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Dovey, K., Shafique, T., van Oostrum, M. & Chatterjee, I. 'Informal Settlement is Not a Euphemism for 'Slum',
This project investigates morphogenic processes through which self-organized urban design and planning produce new urban neighbourhoods within cities of the Global South.
Using Google Earth and Streetview data we analyse the urban morphology – primarily building types, density and access networks – of neighbourhoods in 50 cities as they develop informally from disuse or farmland into urban neighbourhoods.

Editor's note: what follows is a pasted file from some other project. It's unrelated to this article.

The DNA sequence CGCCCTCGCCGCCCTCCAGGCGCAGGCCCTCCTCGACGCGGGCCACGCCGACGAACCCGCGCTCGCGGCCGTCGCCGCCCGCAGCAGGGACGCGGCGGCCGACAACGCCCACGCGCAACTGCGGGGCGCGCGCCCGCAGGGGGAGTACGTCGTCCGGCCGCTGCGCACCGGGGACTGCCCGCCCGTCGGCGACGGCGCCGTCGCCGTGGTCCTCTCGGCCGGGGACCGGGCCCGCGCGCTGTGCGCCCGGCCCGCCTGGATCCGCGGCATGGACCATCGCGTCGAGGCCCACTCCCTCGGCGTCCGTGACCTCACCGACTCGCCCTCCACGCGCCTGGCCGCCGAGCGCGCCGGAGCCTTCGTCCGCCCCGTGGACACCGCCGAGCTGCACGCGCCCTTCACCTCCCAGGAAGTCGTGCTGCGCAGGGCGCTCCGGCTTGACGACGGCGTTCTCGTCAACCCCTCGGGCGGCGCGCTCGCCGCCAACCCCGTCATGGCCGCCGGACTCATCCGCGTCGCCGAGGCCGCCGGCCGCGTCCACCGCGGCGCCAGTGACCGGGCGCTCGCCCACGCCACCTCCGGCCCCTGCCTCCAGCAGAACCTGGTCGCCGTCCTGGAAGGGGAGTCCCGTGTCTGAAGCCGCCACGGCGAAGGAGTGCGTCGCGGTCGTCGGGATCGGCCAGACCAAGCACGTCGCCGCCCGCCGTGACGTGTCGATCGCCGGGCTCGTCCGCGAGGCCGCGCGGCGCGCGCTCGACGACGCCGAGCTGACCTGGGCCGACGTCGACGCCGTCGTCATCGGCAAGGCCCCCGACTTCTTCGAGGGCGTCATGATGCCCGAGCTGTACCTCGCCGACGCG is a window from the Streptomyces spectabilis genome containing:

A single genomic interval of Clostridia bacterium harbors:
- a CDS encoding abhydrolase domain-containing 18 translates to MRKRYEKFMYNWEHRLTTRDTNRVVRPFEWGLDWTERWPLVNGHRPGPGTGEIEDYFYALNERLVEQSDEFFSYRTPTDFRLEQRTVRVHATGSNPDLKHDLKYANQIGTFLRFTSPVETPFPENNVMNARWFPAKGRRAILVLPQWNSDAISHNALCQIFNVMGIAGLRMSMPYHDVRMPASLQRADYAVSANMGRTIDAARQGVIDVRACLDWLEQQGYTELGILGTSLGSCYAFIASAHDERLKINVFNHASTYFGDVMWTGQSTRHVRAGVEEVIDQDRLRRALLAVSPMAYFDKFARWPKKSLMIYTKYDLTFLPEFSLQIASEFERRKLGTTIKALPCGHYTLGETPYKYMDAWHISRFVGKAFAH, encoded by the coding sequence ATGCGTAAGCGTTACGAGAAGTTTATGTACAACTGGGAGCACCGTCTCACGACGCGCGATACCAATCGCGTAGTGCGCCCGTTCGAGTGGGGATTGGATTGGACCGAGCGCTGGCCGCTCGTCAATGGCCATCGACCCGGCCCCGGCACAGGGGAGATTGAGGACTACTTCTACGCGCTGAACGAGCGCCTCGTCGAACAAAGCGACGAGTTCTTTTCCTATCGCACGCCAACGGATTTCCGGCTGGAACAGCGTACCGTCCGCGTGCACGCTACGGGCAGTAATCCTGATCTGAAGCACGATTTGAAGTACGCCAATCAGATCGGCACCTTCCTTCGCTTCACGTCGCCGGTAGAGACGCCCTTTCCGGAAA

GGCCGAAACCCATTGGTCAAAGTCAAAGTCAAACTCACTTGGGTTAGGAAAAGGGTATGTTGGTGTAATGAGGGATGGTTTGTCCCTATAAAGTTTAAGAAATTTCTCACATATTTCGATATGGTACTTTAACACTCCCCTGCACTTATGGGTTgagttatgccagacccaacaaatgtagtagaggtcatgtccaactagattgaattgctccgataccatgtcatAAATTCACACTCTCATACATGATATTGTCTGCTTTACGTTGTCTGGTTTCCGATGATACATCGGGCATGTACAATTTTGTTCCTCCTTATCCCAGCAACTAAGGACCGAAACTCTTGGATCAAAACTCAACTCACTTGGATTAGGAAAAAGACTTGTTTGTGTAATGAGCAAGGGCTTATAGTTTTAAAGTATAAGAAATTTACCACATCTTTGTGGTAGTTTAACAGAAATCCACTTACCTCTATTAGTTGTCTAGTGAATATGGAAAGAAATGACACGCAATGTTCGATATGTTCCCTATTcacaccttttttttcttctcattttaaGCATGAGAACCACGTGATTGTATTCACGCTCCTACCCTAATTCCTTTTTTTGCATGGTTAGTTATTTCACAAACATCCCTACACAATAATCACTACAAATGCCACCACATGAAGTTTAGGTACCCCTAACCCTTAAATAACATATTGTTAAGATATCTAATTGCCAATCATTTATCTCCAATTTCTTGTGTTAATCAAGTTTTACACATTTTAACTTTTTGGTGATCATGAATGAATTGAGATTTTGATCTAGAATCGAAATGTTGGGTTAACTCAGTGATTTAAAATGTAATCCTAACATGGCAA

Unlike the formal city where the urban plan precedes the architecture, here buildings and street networks co-evolve.
While not authorized by the state, this process is not chaotic – informal ‘codes’ emerge to control rights of way, encroachment on open space, privacy and other forms of amenity.
While such codes often fail to prevent the settlement from escalating into a ‘slum’, they can work to produce public space that is vibrant, livable and walkable.
This research is not just a question of cracking these informal morphogenic codes but of understanding the self-organizing practices through which they are developed and enforced.
The key is to recognize informality not as a synonym for ‘slum’ but as a mode of production with varying levels of control by the urban poor.
The goal is to build a knowledge base that will enable better upgrading practices that can harness the productive power of informal urbanism.